The IRS will be issuing advance payments of the child tax credit through December. Eligible families will receive $300 per child aged 5 and under or $250 per child aged 6-17. While some taxpayers are welcoming the payments with open arms, others rather wait until spring to claim the full credit. Here are some reasons to consider opting out of the monthly payments and how to unenroll.
You’d rather get a large tax refund
Many people look forward to getting a large refund at tax time. They use the lump sum of cash to pay off debt, build their savings, make a major purchase or achieve some other financial goal. For 2021 the child tax credit is worth more money and is fully refundable. Eligible families can get up to $3,600 per child depending on their age. So, instead of getting half of the credit now and the rest when they file, they’d rather wait until tax time to claim the full amount.
You usually owe money
Some people don’t pay enough taxes during the year and wind up with a balance due when they file their return. If you usually owe the IRS, consider opting out of the advance payments. Waiting to claim the credit can help minimize what you owe.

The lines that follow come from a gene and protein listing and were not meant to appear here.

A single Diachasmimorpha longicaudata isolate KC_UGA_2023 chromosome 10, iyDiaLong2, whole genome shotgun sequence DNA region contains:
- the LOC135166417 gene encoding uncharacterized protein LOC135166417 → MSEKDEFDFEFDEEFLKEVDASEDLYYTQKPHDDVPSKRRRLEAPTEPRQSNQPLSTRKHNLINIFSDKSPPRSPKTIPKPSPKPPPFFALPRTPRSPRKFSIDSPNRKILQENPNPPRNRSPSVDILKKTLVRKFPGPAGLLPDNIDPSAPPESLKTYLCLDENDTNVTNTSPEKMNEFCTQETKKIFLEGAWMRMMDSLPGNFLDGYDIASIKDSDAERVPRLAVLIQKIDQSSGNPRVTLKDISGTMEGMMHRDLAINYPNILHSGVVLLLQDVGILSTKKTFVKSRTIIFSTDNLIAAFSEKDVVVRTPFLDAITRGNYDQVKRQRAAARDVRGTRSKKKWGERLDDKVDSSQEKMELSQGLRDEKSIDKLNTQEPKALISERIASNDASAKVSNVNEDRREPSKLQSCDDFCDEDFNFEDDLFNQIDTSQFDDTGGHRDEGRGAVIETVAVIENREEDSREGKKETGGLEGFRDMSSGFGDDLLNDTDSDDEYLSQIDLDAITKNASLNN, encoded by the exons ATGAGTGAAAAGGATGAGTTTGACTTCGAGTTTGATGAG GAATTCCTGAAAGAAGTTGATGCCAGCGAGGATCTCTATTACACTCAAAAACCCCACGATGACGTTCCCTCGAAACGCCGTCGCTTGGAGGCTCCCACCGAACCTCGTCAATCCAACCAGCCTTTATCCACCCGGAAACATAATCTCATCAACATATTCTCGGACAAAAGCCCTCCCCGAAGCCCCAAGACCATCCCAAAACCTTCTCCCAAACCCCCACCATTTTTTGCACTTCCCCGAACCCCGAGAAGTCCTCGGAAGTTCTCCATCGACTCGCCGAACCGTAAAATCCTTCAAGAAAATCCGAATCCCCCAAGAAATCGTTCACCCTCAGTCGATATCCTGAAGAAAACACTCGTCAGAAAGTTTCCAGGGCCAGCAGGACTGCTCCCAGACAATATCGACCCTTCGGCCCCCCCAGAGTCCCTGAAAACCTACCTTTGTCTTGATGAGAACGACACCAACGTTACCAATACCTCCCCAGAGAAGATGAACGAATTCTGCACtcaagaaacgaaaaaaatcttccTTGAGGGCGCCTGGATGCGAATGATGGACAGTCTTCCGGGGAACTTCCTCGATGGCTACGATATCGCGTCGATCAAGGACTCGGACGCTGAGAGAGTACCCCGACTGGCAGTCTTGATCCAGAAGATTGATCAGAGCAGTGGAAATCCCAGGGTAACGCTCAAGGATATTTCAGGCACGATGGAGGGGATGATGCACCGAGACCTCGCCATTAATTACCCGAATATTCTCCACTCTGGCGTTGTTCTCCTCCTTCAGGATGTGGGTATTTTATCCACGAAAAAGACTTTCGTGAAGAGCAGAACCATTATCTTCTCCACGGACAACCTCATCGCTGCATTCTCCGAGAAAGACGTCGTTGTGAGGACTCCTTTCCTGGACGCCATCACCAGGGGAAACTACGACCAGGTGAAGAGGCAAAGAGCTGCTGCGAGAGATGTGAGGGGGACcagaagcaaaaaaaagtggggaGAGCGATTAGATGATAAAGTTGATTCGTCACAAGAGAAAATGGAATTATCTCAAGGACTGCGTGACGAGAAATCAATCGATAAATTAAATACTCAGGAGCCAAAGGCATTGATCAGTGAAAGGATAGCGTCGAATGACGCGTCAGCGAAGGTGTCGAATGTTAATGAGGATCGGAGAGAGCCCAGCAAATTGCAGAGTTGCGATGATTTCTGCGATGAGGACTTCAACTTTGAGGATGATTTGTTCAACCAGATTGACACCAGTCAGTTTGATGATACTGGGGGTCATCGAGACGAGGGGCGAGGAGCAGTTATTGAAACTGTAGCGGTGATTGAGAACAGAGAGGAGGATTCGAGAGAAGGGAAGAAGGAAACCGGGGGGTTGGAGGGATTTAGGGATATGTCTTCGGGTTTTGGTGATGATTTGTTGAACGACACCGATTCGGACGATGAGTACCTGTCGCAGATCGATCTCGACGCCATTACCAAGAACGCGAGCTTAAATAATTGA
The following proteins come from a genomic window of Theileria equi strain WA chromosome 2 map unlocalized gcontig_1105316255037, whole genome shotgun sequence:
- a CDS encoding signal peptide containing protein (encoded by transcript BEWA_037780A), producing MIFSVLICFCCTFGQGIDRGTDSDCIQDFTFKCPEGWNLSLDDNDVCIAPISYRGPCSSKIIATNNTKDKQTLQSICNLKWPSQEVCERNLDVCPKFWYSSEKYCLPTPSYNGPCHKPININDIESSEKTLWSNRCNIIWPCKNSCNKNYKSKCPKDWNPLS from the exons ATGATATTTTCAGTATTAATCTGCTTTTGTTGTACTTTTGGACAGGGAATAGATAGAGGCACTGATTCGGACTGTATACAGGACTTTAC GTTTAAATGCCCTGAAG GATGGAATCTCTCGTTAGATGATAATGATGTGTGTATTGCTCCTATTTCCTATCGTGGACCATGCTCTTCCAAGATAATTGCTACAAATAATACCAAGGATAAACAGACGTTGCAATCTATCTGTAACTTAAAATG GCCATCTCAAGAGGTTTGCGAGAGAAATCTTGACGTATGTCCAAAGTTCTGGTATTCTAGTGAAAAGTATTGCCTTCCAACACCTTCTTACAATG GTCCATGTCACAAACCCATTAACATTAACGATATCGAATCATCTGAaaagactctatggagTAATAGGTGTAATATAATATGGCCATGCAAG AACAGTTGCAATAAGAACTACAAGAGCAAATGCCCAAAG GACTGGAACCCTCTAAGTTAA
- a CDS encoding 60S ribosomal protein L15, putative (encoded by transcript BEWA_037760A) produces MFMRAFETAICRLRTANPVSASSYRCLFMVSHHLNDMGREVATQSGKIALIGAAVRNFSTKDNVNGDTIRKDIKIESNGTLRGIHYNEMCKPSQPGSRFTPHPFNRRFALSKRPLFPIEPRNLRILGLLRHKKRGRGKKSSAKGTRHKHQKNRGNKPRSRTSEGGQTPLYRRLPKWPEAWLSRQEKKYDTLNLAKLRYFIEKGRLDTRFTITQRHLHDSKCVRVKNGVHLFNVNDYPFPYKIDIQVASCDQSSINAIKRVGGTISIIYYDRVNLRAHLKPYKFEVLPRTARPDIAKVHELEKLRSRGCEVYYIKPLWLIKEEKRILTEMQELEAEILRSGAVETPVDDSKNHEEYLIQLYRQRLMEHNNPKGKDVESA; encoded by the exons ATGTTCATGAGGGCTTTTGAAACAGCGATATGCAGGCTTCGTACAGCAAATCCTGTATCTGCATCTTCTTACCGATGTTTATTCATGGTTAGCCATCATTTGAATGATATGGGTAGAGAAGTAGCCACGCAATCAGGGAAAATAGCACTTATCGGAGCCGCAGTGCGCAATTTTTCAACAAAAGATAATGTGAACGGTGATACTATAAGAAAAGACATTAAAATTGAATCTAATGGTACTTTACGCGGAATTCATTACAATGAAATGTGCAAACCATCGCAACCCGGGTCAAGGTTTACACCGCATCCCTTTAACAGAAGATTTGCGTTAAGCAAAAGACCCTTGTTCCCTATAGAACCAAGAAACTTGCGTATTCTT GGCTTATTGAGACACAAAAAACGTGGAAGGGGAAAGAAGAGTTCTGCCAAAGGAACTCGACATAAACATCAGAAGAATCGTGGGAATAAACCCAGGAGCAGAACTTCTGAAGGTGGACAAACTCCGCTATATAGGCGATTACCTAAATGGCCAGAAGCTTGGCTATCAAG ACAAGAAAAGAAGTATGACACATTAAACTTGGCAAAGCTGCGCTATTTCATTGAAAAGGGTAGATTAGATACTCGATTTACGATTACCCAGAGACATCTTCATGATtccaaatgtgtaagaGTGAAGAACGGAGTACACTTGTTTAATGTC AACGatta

Your tax situation has changed
The advance monthly payments are estimated using the information on your 2020 or 2019 tax return, whichever was filed most recently. When you file your taxes in 2022, your actual credit will be calculated using your 2021 tax information. If your tax situation has changed (you got married, your dependent is no longer eligible, you earned more money, etc.), there’s a possibility that you may receive a bigger payment than you’re entitled to and end up owing money at tax time. It’s also a good idea to opt out if you share custody of your child and alternate the years you claim them on your taxes.
How to unenroll from the advance payments
To opt out of advance payments of the child tax credit, you’ll need to use the “Child Tax Credit Update Portal” on the IRS website. You’ll need an IRS or ID.me account to use the tool. If you have neither, you’ll need to have a photo identification ready so they can make sure it’s really you. You must unenroll by the deadline otherwise you’ll receive your next payment as scheduled. If you’re married filing jointly, both spouses must opt out. If you do decide to opt-out, make your decision carefully because there’s currently no way to re-enroll after you opt out.
Deadline for opting out
|Payment Month||Unenrollment Deadline||Payment Date|
|August||August 2nd||August 13th|
|September||August 30th||September 15th|
|October||October 4th||October 15th|
|November||November 1st||November 15th|
|December||November 29th||December 15th|